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Thinking about using Office 365
<p>Thinking about using Office 365</p>

Introducing the Office 365 FastTrack Pilot Option

This option can help you assess whether Office 365 is a viable solution in your organization

With Microsoft Office 365, organizations can provide email, word processing, collaboration, web-conferencing, and other capabilities from the cloud. However, doing so might not be the best option for every organization. If you consider the Office 365 requirements and use the Office 365 FastTrack Pilot option, you can more easily assess whether Office 365 would be a viable solution in your organization. But before I discuss the organizational considerations and FastTrack option, let's first take a quick look at the current scene for Office 365.

The Current Scene

Interestingly, it's difficult to find public information about how many Office 365 subscriptions are being sold. Although there's some information available, most of it doesn't represent the current calendar year. Previous data from the past couple of years indicates that small and mid-sized businesses are moving to the cloud most rapidly. These organizations are making the move for several reasons, including:

  • Using Office 365 is more affordable than purchasing the client versions of the software (prices start at $5 per user).
  • Hardware requirements are little to none.
  • Product maintenance and product upgrades are performed by Microsoft.
  • Data security is handled by Microsoft.

Recent case studies published by Microsoft indicate that larger organizations are now starting to show interest and in some cases move to Office 365. However, although Microsoft is heavily promoting Office 365, many organizations probably won't move to the cloud any time soon (if at all). In particular, government and healthcare organizations don't seem to be rapidly adopting Office 365.

Data security seems to be the main underlying reason why organizations don't move to the cloud, despite the fact that Microsoft has gone to great lengths to ensure that Office 365 meets most regulatory compliance and security requirements. Regardless of how secure the cloud-based version of Office is advertised to be, many organizations still perceive it as risky, which means it'll take some convincing to get them to move to Office 365.

Finally, it's important to mention that some early adopters of Microsoft Exchange Online, one of the components of Office 365, have moved back to on-premises Exchange deployments. I recently had the opportunity to discuss this with some of the early adopters. They indicated that too much downtime was the main reason for moving back. Despite their experiences, Microsoft promises a 99.9 percent uptime for Office 365.

Organizational Considerations for Office 365

Organizations need to keep in mind several considerations when making the decision about whether to use Office 365. If your organization doesn't meet certain requirements, Microsoft support will be limited or even possibly non-existent. Here are the requirements and some other considerations to keep in mind. (For more information about the requirements, see the Office 365 system requirements web page.)

Browser. Office 365 works with Microsoft Internet Explorer (IE), Mozilla Firefox, Google Chrome, and Apple Safari browsers. For IE and Firefox, Microsoft recommends that you use the most recent version or its immediate predecessor. For Chrome or Safari, the latest version is required. Speaking from personal experience, while smaller organizations are probably running the latest web browser, many larger organizations (regardless of the industry) likely are not. They often have applications that prevent them from standardizing the latest versions of these browsers.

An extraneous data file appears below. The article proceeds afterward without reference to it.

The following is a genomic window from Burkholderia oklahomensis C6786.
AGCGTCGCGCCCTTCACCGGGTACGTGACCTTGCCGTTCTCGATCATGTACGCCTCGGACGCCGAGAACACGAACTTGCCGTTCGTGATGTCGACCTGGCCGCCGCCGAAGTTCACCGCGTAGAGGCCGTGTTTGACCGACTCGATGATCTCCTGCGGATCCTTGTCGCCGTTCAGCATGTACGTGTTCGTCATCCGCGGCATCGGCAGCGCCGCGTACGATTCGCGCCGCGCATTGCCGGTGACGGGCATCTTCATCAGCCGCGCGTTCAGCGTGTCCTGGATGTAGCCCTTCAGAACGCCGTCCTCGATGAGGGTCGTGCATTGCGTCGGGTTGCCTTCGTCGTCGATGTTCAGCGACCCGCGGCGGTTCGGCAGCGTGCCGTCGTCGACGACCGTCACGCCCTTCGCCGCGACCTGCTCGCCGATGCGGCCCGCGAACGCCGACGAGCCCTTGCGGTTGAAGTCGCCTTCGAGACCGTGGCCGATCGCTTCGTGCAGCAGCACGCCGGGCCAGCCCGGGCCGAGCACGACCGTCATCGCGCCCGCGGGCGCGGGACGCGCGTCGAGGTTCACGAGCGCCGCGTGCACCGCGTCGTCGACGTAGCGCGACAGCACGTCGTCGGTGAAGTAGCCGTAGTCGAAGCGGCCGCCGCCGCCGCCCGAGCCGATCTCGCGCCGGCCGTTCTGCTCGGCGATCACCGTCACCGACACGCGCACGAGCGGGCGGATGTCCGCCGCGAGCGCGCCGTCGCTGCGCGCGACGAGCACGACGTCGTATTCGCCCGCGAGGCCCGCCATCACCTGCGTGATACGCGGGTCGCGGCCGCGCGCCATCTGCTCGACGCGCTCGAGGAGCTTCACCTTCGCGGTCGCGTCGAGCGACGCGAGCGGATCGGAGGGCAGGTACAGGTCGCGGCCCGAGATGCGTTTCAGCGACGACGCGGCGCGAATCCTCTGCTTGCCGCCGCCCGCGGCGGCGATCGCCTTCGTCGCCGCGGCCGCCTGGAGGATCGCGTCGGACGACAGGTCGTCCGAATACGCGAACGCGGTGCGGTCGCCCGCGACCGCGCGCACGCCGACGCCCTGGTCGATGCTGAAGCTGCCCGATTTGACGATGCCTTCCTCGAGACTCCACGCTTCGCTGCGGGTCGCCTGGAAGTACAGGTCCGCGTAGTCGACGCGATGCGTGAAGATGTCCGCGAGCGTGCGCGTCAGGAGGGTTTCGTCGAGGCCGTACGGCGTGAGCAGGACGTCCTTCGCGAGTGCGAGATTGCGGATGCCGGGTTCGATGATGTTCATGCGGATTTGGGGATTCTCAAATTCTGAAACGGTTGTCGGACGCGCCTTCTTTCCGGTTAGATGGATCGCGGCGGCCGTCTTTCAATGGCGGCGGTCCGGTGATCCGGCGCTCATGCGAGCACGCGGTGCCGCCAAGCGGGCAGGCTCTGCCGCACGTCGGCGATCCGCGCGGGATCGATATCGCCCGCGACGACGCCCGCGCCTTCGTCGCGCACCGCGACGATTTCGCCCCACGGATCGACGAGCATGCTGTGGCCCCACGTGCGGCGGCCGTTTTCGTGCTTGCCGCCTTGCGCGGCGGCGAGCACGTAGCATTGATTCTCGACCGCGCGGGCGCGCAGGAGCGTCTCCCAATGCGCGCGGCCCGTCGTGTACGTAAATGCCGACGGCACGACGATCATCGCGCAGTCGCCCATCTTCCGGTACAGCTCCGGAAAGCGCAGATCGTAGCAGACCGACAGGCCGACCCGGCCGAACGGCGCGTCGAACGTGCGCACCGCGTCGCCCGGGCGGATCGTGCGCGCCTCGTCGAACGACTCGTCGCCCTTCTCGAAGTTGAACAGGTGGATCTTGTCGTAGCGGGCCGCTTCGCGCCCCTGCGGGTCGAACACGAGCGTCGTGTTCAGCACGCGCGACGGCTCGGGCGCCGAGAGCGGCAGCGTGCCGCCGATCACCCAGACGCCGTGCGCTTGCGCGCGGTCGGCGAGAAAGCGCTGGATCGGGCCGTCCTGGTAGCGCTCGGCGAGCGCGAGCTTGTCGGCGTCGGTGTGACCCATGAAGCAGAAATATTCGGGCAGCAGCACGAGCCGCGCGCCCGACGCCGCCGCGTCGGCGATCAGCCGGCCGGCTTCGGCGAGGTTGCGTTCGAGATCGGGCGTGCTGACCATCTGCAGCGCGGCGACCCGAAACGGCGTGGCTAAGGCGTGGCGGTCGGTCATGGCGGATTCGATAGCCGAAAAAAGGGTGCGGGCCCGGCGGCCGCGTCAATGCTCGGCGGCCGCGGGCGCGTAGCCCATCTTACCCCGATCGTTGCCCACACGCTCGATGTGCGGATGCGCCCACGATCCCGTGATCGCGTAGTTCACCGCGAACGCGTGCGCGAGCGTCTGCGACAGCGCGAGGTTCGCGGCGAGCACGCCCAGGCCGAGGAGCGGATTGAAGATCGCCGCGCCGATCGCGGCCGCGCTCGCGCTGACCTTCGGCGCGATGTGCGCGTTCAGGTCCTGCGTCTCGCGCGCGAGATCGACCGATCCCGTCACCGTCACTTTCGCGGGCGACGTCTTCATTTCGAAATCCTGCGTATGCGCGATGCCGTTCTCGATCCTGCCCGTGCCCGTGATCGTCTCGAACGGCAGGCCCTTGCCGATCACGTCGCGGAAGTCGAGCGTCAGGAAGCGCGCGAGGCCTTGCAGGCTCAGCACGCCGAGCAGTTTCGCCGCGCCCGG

Office clients. Using Office clients isn't a requirement because it's possible to use only a web browser to take advantage of Office 365 products. However, if your organization chooses to use Office clients with Office 365, your organization should plan to use Office 2013 because mainstream support for Office 2010 ends in October 2015.

OS. There are no OS restrictions, as long as your web browser and Office client versions (if applicable) meet the aforementioned requirements and the OS is still supported by its vendor.

Full Outlook client connectivity. Microsoft recommends that Autodiscover be used to configure full Outlook clients when connecting to an Office 365 Exchange Online account. This process is relatively seamless and works with very little configuration. All you need to do is create a new Outlook mail profile, then enter your Office 365 email address and password.

Some organizations might choose to use POP or IMAP to connect to their Exchange Online accounts. Although there might be other reasons, the only compelling reason I can think of to do this would be so you can still connect to your on-premises mailbox when trialing Office 365. However, when using Outlook 2013, multiple MAPI accounts can be opened anyway. A common problem, though, is that many organizations don't allow POP and IMAP to be used in their environments. For security reasons, most organizations use only MAPI with Remote Procedure Call (RPC) over HTTP Secure (HTTPS) for their full Outlook Client connectivity. It's important to keep your organizational security policies in mind when deciding how to proceed.

Mobile device connectivity. Once any necessary accounts have been set up and logged on to, setting up Exchange Online for email access on your mobile device is relatively simple. This can be done through Outlook Web App (OWA) for Apple iPhone, Apple iPad, or Google Android. On a Windows Phone, Microsoft expects that the Windows 8 Mail App on the device be used instead of a separate application. Office 365 will also give users access to OneDrive for Business (formerly known as SkyDrive Pro). This provides organizations with a secure location to save corporate documents to access on mobile devices or through web-based Office 365 access ( However, there isn't a mechanism to force users to save to OneDrive for Business if they have a service such as Dropbox on their device already.